In Penang, it is split equally between the buyer and the seller. It is also applicable for rental where the real estate agent takes the "disbursement fee" from the tenant/buyer and "agency fee" from the landlord/seller.

Sale and purchase of property, Fees for other services such as joint venture, sale of company, property swaps, etc. - Maximum 3%

Chattels including Plant and Machinery - 10 % of the proceeds

Source: http://miea.com.my/faq/estate-agency-fees
http://www.lppeh.gov.my/fees.html

Financing Option

Mortgages for residential properties are different from commercial or industrial properties loans. The article below describes home financing on residential properties only. Home financing is tightly regulated in Malaysia and thus, the features of the loans are basically almost the same across all banks.

Payment for the property purchased can either be cash or by mortgage through a local bank. Loan origination are from the banks and the banks will hold the loans until it matures. It will be held at the branch of the bank. The banks do not package the loans and sell it to third parties, thus the banks are very careful when it comes to loans and mortgages. They try to minimize bad loans or defaults. The banks will check with Central Credit Reference Information System (CCRIS) before the loan is approved. Any warning signs from CCRIS will weigh heavily on the approval of the mortgage or loans. The decision for a mortgage or a loan depends on many criteria and can be summarized as follows:

  • CCRIS showing that you have missed a payment (for at least more than six months)
  • Bankruptcy - if you are bankrupt, you cannot get any loans, mortgages or refinancing.
  • High debt service ratio. If you have too many financial commitments, banks will refuse your loan. Each bank has its own upper limit of the debt service ratio.
  • Incorrect documentation, insufficient monthly income or inappropriate income documentation.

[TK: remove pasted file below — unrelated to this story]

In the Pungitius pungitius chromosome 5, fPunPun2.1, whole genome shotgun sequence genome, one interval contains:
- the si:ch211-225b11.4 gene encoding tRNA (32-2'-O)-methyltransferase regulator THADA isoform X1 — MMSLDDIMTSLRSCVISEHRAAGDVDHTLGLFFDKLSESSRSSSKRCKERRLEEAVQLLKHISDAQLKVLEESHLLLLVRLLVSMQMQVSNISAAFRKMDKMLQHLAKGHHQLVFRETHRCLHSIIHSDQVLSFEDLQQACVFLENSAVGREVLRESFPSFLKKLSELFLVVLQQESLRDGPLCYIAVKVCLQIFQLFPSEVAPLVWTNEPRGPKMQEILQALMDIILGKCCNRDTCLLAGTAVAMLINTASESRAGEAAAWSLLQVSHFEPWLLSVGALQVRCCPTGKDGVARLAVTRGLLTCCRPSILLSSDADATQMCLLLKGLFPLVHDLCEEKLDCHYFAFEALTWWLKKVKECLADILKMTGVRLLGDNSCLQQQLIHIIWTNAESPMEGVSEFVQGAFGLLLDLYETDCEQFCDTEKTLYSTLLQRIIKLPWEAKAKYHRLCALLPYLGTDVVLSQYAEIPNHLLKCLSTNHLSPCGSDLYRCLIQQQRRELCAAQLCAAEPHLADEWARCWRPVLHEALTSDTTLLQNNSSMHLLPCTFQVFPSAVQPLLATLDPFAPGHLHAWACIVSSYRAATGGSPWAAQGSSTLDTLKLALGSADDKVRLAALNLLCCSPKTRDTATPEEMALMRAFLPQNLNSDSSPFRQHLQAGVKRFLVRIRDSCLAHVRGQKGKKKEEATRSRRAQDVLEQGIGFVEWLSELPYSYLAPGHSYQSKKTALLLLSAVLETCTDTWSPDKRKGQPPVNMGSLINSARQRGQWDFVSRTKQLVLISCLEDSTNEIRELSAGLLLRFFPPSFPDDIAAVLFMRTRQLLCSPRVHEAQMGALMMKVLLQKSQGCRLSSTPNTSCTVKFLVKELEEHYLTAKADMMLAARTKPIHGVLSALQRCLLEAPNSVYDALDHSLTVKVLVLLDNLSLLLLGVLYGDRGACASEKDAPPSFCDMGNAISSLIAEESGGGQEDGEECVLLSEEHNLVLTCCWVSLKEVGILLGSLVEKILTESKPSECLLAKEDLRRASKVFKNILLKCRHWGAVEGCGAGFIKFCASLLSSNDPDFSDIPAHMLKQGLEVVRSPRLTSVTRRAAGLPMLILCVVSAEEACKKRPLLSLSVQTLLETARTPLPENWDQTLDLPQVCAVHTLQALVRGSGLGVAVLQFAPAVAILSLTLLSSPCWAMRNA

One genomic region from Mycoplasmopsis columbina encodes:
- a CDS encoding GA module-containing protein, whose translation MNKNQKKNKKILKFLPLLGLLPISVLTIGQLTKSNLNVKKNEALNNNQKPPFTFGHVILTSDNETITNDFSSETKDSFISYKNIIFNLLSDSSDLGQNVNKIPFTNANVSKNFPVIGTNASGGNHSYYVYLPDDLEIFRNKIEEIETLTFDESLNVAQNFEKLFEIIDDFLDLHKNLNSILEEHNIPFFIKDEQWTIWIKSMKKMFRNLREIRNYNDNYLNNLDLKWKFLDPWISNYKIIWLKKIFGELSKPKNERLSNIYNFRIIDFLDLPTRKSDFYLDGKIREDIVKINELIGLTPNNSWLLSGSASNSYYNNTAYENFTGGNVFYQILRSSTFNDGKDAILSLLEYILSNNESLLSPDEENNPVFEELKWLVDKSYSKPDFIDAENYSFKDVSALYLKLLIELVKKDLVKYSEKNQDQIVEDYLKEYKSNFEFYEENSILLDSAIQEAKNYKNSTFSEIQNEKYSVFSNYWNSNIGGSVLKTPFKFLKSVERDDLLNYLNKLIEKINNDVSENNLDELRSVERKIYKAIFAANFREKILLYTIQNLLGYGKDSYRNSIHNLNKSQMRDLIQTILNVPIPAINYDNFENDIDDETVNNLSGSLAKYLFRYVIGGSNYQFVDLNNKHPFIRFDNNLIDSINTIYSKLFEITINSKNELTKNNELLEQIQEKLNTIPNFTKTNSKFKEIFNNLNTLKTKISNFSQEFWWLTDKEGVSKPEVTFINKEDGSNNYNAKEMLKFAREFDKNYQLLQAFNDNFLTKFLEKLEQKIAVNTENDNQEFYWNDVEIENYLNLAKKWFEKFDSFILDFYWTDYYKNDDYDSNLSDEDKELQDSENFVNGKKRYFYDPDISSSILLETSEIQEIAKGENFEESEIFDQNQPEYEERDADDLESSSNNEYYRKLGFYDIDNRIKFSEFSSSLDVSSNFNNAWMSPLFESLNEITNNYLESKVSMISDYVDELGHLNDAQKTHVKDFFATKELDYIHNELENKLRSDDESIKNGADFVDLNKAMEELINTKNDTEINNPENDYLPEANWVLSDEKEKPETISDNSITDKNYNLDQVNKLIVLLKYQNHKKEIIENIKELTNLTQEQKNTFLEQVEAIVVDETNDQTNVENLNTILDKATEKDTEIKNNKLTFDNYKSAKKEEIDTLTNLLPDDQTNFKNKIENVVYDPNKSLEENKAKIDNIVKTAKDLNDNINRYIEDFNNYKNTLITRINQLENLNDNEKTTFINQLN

• Low application score, credit score and unable to meet credit rules. Computerized system will filter out any applicants who may not meet the criteria set by the bank. Inputs include customer profiles, marital status, misuse of credit card services, overspending, late repayments and irregular repayment patterns.
  • Wrong banks - some banks are stricter on loans and mortgages or they have higher requirements.
  • Employment - consistent income from a stable employment for at least 6-12 months.

Mortgages are "term loans" in which the tenure is set to a maximum of 35 years or until the borrower is 65 years old. Generally, mortgages are taken out on a 30-year period and most banks allow "payment into principal" and this will reduce the tenure of the loans. It is common for people to complete the repayment of the mortgage in ten years.

There is only one type of loan available in Malaysia and that is the standard mortgage where the monthly instalment includes payment to the interest and principal. There is no "interest only" mortgage in Malaysia. Every mortgage is customized, thus, it cannot be compared with other borrowers. You can only compare your own mortgage from different banks.

Here are some points to take note when discussing with the banks on mortgages:

  • Margin of financing can be as high as 90% of the value of the property. However, the banks may request valuation to be done of the said property if the mortgage requested is significantly higher than the "market value".
  • Foreigners may be able to borrow up to 70-80%. However, some banks may require MM2H visa as one of the criteria for residential mortgages.
  • The rate of home mortgages will be based on Malaysia's base lending rate (BLR). Rates for home mortgages may be slightly higher or lower than BLR and it depends on the banks. They may have a tiered rate where the first three years may be lower than BLR and the rest more than BLR. The banks will set their own rates for home mortgages.
  • Some banks will have a "lock in" period where you cannot switch banks. This is to discourage people from "hopping around for the best mortgage deals". If you switch banks, there will be a financial penalty.
  • Some banks or mortgage plans do not allow you to pre-pay into your principal unless prior approval is obtained.
  • Some banks do not allow you to shorten the repayment period, i.e. from 30 years to 10 years unless you have a strong reason and they approve it.
  • In order to attract customers, some banks will provide free fire insurance, free overdraft, instant cash or renovation loans.
  • Mortgages are generally customized, thus, you can negotiate with the bank on the rates, terms and conditions.